This style of leadership is often the result of the natural personal attributes of the leader(s) and can be seen as a mode of interaction within the overall spectrum of transformational leadership.  Charisma can be powerful indeed when building up individuals and championing a bold, new vision.

But, charisma can also be a destructive force in the individuals and groups who possess it and for those who have the misfortunate to be crushed underneath its weight.

The problem with charismatic leadership is that it often becomes “all about me.”  If the leader is set up as the end-all-be-all, then there is little room for others to grow or to become leaders in their own right.  In addition, followers may eventually give up their own critical thinking capacities by taking in a totalistic ideology that the charismatic leader (or charismatic group) has inculcated in them.  This problem has surfaced time and again in businesses, public institutions spiritual/religious organizations, political campaigns and organizations, the circle of adoration around public intellectuals, and even academia, where teachers can exert a powerful influence over young minds.

To learn more about this phenomenon, I would recommend a book called “The Guru Papers: Masks of Authoritarian Power”  by Joel Kramer and Diana Alstad.  This book is not against spiritual teachings or teachers (nor am I, having taken my Buddhist vows in the late 1990s and attended various retreats in that general vein). The guru/disciple model simply provides a clear foundation for the argument that man must be free from undue influence if humanity is to further evolve.

In the view of the authors, the inherently authoritarian setup of the traditional guru/disciple model best exemplifies the dark and bright sides of authority itself. The second half of the book explores in a clear and lucid way our “inner authoritarian”  -the small child in each of us that wants a surrogate parent to take care of us and to think for us, so that we can feel stable and secure in a ceaselessly changing, sometimes frightening world.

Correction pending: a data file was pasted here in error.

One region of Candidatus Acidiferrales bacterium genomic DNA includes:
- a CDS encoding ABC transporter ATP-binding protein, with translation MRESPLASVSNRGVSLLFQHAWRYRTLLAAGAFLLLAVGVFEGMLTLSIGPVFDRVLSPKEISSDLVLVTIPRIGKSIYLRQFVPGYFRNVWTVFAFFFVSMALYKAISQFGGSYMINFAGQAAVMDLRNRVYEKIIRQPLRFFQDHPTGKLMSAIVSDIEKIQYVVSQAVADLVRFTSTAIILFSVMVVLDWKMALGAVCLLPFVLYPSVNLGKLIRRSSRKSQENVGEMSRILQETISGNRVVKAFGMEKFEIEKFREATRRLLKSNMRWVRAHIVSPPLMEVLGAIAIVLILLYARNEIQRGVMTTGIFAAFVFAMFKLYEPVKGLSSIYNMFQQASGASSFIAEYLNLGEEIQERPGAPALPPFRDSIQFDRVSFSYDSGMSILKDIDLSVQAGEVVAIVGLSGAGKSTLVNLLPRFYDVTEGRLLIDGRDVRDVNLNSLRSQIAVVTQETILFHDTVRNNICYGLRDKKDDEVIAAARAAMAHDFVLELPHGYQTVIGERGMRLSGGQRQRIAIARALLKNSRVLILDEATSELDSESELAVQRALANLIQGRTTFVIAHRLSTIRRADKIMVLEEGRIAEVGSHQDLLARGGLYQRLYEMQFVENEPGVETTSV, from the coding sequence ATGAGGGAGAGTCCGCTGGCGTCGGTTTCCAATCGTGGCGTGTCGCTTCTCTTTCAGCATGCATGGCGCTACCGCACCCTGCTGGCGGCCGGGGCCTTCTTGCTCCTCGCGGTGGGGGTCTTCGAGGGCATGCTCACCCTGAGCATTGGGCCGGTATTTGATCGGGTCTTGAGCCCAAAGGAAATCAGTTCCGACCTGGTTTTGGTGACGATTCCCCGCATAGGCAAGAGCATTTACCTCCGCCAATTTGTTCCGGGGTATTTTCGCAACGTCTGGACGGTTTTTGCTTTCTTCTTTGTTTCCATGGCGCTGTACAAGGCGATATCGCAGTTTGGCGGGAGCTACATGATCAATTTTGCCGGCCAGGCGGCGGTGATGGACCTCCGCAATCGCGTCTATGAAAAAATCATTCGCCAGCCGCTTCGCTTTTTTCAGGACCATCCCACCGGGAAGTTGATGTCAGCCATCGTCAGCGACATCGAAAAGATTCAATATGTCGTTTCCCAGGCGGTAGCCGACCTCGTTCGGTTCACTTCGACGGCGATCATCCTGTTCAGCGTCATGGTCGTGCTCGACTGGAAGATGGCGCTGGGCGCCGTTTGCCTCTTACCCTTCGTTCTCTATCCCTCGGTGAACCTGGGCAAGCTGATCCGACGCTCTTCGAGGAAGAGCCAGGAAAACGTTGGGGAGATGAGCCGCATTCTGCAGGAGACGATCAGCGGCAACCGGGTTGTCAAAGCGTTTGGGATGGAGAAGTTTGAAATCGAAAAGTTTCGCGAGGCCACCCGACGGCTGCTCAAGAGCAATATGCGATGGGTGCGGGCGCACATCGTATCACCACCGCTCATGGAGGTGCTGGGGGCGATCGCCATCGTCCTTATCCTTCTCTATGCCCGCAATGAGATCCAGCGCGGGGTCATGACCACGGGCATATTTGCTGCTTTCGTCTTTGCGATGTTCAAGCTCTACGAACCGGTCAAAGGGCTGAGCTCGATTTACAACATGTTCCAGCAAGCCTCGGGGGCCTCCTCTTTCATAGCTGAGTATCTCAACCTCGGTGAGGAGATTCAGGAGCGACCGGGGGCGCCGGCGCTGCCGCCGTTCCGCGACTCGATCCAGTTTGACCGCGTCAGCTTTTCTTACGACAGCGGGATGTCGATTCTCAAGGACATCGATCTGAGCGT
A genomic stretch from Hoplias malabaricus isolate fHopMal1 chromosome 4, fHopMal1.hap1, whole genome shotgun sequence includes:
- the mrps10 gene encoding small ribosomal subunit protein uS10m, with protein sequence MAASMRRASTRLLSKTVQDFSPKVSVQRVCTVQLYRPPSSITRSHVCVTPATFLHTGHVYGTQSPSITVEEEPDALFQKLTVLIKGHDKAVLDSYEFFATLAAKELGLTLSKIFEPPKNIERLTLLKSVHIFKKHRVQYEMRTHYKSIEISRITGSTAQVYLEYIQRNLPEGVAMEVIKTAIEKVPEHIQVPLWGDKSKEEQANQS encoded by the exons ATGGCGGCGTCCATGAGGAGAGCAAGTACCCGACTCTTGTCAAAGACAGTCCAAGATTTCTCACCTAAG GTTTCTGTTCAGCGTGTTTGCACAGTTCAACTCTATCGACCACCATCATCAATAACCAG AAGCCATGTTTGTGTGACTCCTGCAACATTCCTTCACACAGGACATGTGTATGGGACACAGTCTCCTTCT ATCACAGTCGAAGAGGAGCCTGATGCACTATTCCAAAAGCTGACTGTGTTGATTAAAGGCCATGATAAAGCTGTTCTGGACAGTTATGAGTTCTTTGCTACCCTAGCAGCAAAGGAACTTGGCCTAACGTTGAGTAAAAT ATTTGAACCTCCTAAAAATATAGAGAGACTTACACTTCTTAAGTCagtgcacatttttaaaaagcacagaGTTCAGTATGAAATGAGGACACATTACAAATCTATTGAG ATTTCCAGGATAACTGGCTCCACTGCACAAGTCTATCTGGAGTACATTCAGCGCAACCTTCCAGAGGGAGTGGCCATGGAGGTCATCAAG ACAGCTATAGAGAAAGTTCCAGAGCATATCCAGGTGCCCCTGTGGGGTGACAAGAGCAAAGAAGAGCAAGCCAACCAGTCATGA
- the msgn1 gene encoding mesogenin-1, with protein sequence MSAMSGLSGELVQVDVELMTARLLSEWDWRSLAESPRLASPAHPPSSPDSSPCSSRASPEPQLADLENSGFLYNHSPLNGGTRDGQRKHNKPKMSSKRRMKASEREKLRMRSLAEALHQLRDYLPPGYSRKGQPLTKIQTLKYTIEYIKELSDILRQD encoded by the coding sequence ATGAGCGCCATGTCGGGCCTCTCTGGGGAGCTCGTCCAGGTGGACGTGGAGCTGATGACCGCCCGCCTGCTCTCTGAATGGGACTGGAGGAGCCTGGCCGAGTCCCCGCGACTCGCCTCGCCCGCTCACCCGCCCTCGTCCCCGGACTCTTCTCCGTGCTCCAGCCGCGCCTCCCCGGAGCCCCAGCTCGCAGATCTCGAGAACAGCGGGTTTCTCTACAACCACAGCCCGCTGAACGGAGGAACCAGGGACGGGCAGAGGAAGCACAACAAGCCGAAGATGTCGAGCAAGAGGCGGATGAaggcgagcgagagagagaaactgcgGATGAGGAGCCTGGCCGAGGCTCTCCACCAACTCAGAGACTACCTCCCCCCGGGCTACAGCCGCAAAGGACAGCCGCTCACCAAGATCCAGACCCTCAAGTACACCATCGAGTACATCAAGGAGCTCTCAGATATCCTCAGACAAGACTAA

Other books explore similar themes, both secular and spiritual, with a balanced outlook that respects frameworks, ideologies, paradigms and power structures alongside a critical inquiry into the limits of giving up one’s autonomy to another person or belief system. Two books by Jack Kornfield come to mind: After the Ecstasy, the Laundry, and A Path With Heart. Both of these books are considered classics in the fields of meditation and spiritual psychology.

In the secular realm, one of the most important books on the subject was published back in 1961 and is still relevant. Thought Reform and the Psychology of Totalism was written by Robert Jay Lifton and explores the “brainwashing” techniques used by the Chinese Communists against their own people and western captives. This book systematically examines the various techniques used by people and groups to subjugate the critical thinking capacities of captives and converts, including “thought-terminating cliches” which are phrases used to shut down a conversation or free thought.

For more on the subject of freeing the self from authoritarianism, the reader may wish to check out “Escape from Freedom” by Eric Fromm.  This book is drier, but a really exciting read intellectually as it takes the reader further into the existential and philosophical dimensions of breaking free to a life of authenticity.

Charismatic Leadership
Charismatic people often attract large numbers of followers. Their charisma can run the gamut from infectiously charming behaviors to powerhouse passion. All too often, a cult of personality can form and it becomes “all about me” rather than the original mission.